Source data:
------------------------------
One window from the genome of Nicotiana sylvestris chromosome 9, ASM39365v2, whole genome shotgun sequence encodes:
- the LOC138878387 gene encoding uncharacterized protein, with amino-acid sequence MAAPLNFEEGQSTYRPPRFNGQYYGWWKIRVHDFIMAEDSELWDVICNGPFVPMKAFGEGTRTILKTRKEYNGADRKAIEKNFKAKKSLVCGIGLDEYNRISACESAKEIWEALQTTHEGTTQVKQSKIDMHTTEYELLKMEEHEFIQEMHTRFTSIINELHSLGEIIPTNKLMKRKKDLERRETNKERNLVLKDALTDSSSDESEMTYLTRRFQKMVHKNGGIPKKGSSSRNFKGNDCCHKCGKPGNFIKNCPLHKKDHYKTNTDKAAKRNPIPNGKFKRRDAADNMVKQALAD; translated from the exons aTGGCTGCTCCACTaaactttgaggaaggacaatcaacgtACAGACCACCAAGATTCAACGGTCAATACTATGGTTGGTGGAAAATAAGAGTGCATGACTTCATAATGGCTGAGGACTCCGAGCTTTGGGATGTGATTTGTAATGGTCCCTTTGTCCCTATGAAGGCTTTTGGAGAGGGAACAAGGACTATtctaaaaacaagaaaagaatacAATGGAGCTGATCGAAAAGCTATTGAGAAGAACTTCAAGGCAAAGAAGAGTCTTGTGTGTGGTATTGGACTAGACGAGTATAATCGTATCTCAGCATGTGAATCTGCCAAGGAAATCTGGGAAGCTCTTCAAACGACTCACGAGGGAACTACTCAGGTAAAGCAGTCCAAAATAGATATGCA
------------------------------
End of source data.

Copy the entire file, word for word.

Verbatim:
One window from the genome of Nicotiana sylvestris chromosome 9, ASM39365v2, whole genome shotgun sequence encodes:
- the LOC138878387 gene encoding uncharacterized protein, with amino-acid sequence MAAPLNFEEGQSTYRPPRFNGQYYGWWKIRVHDFIMAEDSELWDVICNGPFVPMKAFGEGTRTILKTRKEYNGADRKAIEKNFKAKKSLVCGIGLDEYNRISACESAKEIWEALQTTHEGTTQVKQSKIDMHTTEYELLKMEEHEFIQEMHTRFTSIINELHSLGEIIPTNKLMKRKKDLERRETNKERNLVLKDALTDSSSDESEMTYLTRRFQKMVHKNGGIPKKGSSSRNFKGNDCCHKCGKPGNFIKNCPLHKKDHYKTNTDKAAKRNPIPNGKFKRRDAADNMVKQALAD; translated from the exons aTGGCTGCTCCACTaaactttgaggaaggacaatcaacgtACAGACCACCAAGATTCAACGGTCAATACTATGGTTGGTGGAAAATAAGAGTGCATGACTTCATAATGGCTGAGGACTCCGAGCTTTGGGATGTGATTTGTAATGGTCCCTTTGTCCCTATGAAGGCTTTTGGAGAGGGAACAAGGACTATtctaaaaacaagaaaagaatacAATGGAGCTGATCGAAAAGCTATTGAGAAGAACTTCAAGGCAAAGAAGAGTCTTGTGTGTGGTATTGGACTAGACGAGTATAATCGTATCTCAGCATGTGAATCTGCCAAGGAAATCTGGGAAGCTCTTCAAACGACTCACGAGGGAACTACTCAGGTAAAGCAGTCCAAAATAGATATGCA